On 17 October 2003, defendant was convicted of one count of felony assault on a law enforcement officer inflicting serious injury and two counts of misdemeanor assault on a law enforcement officer. With respect to the felony, the trial court found as an aggravating factor that “the defendant's actions created a great risk of injury to law enforcement officers and the people present at the party” and as a mitigating factor that defendant had a community support system. The trial court determined the aggravating factor outweighed the mitigating factor and sentenced defendant in the aggravated range to a term of twenty-four to twenty-nine months in the custody of the North Carolina Department of Correction. For the two misdemeanors, the trial court sentenced defendant to seventy-five days in the custody of the North Carolina Department of Correction to be served at the expiration of the felony sentence.
    As an initial matter, we note defendant cites as the legal basis for each of his assignments of error multiple amendments and sections of the United States and North Carolina Constitutions and the North Carolina General Statutes generally. Under N.C. R. App. P. 10(c)(1) (2005), “[e]ach assignment of error shall, so far as practicable, be confined to a single issue of law; and shall state plainly, concisely and without argumentation the legal basis upon which error is assigned.” (Emphasis added). Assignment of error number one is representative of defendant's assignments of error:        The trial court erred when it prevented the defendant from questioning Officer Goodwin about potential bias in violation of the [d]efendant's rights under the Fifth, Sixth and Fourteenth Amendments to the United States Constitution, Article I, Sections 19 and 23 of the Constitution of North Carolina as well as under the North Carolina General Statutes.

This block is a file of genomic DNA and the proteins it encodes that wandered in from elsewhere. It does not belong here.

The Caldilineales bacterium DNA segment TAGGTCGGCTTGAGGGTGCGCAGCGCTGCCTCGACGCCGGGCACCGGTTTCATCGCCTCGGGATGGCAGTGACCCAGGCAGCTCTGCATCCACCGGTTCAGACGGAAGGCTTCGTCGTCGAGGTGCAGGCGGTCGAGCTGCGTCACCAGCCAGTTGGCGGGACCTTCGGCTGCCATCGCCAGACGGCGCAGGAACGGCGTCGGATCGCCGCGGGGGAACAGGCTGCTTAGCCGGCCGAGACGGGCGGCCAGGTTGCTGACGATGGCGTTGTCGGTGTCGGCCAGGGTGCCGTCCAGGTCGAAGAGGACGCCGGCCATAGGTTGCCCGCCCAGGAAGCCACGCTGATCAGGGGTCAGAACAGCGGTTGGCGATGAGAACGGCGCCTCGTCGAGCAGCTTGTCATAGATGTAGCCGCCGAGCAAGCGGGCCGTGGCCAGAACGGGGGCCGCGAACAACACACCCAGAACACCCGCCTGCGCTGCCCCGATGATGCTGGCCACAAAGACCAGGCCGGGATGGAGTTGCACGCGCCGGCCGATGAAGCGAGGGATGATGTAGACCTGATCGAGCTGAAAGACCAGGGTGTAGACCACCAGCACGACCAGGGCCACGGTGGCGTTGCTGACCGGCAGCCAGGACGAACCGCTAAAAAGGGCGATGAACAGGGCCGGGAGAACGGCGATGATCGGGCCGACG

Defendant's broad reference to various constitutional provisions and to the North Carolina General Statutes as a whole does not comply with N.C. R. App. P. 10(c)(1), and this failure to comply with the Rules of Appellate Procedure subjects defendant's appeal to dismissal. Fletcher v. Dana Corporation., 119 N.C. App. 491, 459 S.E.2d 235 (1995). Nevertheless, pursuant to our discretionary power under N.C. R. App. P. 2 (2005), we elect to review the merits of defendant's appeal but admonish counsel to confine assignments of error to a single issue of law when possible and to “state plainly [and] concisely . . . the legal basis upon which error is assigned.” N.C. R. App. P. 10(c)(1).
    Defendant first asserts that the trial court abused its discretion when it curtailed defendant's cross examination of Officer Goodwin. Specifically, defendant argues the trial court erred in ruling that examination concerning Officer Goodwin's purported bias against the McMillans was inadmissible as irrelevant, or alternatively, properly excluded under N.C. Gen. Stat. § 8C-1, Rule 403 (2003).